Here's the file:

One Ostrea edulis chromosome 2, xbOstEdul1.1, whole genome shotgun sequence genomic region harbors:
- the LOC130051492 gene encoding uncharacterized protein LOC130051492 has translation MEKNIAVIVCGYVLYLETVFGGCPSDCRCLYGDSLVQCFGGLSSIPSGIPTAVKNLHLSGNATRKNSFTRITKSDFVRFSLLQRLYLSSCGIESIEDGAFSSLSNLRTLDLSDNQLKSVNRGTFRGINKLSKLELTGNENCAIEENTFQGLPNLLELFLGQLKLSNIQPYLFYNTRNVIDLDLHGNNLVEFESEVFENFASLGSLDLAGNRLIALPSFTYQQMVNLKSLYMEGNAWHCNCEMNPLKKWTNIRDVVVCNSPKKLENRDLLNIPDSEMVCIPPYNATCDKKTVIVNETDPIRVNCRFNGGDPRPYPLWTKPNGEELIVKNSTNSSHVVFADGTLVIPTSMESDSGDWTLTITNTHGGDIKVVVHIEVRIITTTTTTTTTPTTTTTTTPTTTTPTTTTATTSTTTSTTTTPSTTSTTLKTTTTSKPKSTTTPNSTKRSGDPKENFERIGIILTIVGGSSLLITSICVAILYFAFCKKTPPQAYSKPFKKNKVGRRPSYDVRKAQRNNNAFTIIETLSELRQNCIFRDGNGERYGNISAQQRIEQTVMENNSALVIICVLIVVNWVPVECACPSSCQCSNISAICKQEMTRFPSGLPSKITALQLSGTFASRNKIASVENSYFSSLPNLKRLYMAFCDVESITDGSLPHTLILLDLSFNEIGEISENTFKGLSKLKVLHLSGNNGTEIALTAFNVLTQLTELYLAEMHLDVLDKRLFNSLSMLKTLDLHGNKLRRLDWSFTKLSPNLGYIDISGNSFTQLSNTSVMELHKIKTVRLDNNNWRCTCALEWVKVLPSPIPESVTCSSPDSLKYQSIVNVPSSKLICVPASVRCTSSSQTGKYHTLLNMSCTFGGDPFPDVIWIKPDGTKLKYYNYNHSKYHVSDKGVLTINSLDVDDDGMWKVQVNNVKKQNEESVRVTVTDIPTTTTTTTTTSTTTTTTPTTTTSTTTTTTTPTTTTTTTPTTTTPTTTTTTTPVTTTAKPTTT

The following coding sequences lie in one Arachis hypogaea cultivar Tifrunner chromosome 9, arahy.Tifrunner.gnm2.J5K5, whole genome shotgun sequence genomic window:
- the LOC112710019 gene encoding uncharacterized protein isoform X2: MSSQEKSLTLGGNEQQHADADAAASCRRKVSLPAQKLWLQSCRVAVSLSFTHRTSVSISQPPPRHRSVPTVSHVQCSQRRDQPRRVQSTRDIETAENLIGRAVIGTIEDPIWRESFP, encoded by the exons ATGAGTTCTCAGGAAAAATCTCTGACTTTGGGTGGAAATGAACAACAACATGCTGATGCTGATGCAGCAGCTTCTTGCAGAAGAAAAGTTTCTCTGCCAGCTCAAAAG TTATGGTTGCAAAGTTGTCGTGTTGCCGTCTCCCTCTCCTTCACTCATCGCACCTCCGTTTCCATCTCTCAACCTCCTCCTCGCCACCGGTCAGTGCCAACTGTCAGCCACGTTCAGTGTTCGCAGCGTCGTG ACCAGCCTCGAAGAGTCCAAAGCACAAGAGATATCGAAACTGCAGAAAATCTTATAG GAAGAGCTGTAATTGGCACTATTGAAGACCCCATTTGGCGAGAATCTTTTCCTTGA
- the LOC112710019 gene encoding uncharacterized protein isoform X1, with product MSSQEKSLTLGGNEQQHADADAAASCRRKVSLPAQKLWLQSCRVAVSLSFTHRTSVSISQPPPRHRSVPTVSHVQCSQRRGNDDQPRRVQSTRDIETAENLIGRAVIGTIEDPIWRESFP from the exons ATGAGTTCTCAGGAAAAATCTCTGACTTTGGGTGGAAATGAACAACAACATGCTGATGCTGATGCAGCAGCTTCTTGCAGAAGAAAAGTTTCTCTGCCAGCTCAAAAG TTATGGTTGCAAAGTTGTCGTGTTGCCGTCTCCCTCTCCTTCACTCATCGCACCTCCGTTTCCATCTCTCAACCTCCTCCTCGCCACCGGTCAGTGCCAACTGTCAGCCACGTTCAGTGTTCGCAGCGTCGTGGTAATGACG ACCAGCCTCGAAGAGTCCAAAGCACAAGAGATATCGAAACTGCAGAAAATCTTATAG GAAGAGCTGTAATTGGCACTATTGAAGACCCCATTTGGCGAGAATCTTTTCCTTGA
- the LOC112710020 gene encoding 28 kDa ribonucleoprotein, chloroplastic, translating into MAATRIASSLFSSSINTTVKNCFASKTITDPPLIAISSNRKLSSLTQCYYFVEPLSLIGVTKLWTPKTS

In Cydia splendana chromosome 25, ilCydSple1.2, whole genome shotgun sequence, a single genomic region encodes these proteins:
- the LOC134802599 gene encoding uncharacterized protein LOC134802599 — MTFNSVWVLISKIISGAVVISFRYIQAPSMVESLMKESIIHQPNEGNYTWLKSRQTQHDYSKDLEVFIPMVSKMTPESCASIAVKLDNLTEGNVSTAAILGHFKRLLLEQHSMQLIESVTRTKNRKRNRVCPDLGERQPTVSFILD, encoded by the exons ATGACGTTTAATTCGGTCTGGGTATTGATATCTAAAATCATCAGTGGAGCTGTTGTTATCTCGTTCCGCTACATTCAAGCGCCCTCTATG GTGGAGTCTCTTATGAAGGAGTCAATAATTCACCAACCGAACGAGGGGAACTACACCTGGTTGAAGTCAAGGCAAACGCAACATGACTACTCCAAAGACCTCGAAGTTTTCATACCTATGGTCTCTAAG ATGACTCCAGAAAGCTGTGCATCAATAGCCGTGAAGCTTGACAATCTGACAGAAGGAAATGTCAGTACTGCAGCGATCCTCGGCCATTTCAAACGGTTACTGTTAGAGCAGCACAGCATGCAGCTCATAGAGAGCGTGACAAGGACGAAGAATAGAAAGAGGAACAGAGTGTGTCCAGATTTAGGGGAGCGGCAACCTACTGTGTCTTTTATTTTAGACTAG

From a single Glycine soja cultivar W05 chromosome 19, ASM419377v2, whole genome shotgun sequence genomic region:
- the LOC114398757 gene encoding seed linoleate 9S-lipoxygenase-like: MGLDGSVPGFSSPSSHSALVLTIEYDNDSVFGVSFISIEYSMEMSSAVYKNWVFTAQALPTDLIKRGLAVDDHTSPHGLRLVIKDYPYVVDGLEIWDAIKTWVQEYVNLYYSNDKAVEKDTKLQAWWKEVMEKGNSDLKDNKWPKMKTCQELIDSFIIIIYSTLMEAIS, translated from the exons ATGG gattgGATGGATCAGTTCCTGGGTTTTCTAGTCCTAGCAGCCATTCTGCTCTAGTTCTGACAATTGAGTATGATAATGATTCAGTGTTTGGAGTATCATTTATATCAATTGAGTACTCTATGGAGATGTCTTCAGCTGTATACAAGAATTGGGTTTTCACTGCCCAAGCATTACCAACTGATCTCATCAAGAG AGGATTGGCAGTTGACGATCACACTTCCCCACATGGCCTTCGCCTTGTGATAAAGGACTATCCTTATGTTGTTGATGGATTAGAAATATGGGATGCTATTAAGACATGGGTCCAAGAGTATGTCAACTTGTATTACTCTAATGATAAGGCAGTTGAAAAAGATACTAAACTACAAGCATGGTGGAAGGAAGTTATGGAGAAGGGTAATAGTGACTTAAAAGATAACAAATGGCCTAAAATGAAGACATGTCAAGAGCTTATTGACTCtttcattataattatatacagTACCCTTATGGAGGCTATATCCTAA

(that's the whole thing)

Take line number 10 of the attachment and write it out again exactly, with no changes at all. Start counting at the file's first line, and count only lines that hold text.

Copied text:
- the LOC114398757 gene encoding seed linoleate 9S-lipoxygenase-like: MGLDGSVPGFSSPSSHSALVLTIEYDNDSVFGVSFISIEYSMEMSSAVYKNWVFTAQALPTDLIKRGLAVDDHTSPHGLRLVIKDYPYVVDGLEIWDAIKTWVQEYVNLYYSNDKAVEKDTKLQAWWKEVMEKGNSDLKDNKWPKMKTCQELIDSFIIIIYSTLMEAIS, translated from the exons ATGG gattgGATGGATCAGTTCCTGGGTTTTCTAGTCCTAGCAGCCATTCTGCTCTAGTTCTGACAATTGAGTATGATAATGATTCAGTGTTTGGAGTATCATTTATATCAATTGAGTACTCTATGGAGATGTCTTCAGCTGTATACAAGAATTGGGTTTTCACTGCCCAAGCATTACCAACTGATCTCATCAAGAG AGGATTGGCAGTTGACGATCACACTTCCCCACATGGCCTTCGCCTTGTGATAAAGGACTATCCTTATGTTGTTGATGGATTAGAAATATGGGATGCTATTAAGACATGGGTCCAAGAGTATGTCAACTTGTATTACTCTAATGATAAGGCAGTTGAAAAAGATACTAAACTACAAGCATGGTGGAAGGAAGTTATGGAGAAGGGTAATAGTGACTTAAAAGATAACAAATGGCCTAAAATGAAGACATGTCAAGAGCTTATTGACTCtttcattataattatatacagTACCCTTATGGAGGCTATATCCTAA